In an earlier entry, I had mentioned the first five of Polya’s ten commandments for teaching. In a similar fashion to that entry, here are the last five rules with some comments on them:
6. Let them learn to guess: guessing can be a pathway to proof (in the case of mathematics) and discovery (in the case of sciences). The key is to make more educated guesses. It helps if an easier approach can be taken. In algorithm design, we are also used to first trying out easier methods and then resort to more subtle approaches.
7. Let them learn proving: proving is indeed the central aim in mathematics. However the logical thinking involved in proofs can be a useful lesson in many fields.
8. Look for useful features of the problem: while tackling any mathematical problem, we have always been taught to identify any features of the problem which may show the way to the solution. It is almost like a detective utilizing clues to understand what happened.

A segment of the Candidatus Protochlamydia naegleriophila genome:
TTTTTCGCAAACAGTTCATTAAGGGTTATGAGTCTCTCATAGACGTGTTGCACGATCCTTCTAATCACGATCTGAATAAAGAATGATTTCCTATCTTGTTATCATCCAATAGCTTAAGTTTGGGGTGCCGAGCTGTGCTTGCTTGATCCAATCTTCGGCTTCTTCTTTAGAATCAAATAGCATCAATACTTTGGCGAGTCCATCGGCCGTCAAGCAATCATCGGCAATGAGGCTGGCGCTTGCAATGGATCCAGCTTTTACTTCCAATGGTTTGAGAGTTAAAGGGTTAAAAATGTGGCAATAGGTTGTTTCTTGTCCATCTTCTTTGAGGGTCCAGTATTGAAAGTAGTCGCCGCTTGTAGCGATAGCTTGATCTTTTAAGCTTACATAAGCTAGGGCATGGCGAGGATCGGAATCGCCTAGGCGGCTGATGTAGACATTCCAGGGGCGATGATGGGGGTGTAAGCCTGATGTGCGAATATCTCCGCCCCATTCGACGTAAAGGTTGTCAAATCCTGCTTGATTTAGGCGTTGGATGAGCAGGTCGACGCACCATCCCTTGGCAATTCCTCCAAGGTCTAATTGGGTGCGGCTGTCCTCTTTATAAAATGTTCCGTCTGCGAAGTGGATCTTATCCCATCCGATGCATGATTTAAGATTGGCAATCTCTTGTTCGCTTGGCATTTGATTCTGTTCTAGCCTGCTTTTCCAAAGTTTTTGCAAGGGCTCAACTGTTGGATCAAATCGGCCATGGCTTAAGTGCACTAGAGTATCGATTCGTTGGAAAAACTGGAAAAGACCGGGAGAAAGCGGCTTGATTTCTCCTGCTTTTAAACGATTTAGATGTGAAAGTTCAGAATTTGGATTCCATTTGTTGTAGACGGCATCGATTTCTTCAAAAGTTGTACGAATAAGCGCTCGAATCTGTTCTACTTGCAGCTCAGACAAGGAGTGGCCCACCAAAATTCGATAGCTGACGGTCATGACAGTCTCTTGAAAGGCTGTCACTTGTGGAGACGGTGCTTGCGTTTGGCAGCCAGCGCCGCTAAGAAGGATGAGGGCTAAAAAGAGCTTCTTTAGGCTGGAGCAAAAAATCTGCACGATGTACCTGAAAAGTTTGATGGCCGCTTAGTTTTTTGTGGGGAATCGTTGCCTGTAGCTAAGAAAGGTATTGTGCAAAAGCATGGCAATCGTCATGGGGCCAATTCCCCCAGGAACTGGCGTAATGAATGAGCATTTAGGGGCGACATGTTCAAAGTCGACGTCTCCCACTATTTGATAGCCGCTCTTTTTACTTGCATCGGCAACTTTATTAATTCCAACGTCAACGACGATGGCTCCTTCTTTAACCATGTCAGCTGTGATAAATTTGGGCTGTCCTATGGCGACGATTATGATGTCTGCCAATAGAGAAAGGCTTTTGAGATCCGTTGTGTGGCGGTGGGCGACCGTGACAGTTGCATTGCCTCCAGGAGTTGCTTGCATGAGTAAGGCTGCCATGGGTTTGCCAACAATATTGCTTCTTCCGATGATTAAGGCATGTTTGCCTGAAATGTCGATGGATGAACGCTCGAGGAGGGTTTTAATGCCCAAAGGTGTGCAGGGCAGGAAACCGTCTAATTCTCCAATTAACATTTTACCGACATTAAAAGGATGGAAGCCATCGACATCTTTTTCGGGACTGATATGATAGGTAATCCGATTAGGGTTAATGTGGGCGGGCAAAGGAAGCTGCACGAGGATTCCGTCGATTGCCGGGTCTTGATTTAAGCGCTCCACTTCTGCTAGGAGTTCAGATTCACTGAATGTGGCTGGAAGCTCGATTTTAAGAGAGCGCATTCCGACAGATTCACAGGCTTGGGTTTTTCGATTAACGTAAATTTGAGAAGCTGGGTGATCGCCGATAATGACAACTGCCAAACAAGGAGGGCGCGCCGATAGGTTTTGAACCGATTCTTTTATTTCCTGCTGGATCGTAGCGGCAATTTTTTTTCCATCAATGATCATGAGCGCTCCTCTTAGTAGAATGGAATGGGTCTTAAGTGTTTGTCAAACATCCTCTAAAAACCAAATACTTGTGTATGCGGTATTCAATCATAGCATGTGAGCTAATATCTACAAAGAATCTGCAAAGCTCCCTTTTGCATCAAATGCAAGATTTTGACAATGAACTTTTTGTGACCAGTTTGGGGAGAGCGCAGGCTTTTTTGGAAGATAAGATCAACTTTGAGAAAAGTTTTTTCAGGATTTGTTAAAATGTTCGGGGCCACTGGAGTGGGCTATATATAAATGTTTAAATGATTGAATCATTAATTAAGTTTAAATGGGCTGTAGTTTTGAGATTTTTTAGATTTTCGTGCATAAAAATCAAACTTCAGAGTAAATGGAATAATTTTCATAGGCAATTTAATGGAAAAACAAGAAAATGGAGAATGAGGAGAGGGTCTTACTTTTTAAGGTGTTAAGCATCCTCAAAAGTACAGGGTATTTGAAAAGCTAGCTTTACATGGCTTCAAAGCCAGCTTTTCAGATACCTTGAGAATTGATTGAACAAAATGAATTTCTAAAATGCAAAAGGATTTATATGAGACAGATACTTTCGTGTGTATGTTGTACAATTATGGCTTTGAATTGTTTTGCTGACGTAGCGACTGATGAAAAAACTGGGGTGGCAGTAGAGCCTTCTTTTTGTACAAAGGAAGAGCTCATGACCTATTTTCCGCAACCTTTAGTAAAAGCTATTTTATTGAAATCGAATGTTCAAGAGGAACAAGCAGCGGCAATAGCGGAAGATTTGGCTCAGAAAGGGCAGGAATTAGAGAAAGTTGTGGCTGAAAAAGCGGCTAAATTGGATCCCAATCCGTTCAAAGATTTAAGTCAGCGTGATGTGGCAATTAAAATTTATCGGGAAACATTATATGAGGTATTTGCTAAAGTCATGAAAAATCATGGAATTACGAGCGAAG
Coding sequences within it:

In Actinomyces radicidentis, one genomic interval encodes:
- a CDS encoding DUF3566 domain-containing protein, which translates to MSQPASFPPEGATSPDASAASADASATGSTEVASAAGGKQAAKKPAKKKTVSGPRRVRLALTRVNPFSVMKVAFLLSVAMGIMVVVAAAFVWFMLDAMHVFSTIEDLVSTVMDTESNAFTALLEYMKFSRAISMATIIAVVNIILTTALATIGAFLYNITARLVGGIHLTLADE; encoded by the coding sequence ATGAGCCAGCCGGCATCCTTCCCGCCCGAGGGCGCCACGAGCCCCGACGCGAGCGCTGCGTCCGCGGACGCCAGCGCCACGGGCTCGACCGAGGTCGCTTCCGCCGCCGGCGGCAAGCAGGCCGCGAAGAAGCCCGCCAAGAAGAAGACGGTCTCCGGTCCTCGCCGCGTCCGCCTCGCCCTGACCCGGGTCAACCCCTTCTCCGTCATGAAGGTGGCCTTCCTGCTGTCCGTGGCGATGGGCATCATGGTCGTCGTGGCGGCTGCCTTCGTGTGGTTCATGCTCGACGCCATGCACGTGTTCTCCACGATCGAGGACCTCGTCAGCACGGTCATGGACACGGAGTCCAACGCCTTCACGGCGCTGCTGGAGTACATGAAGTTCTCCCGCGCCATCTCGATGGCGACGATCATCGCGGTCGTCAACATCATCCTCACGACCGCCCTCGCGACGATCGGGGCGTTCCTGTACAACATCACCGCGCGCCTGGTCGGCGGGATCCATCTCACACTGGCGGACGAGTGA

9. Do not give away the whole secret at once: a teacher who kills the thinking process of the student is hardly doing a good job. It is a challenge to keeps things interactive in a class every time. However it is a no-brainer that spoon-feeding does not help.
10.Suggest but do not force: keeping a student interested is better than putting too much pressure on him or her. The power of suggestion is also relevant when a student makes a mistake. It is helpful to nudge the student in the right direction rather than drive him there. This is also better for the student’s self-esteem.
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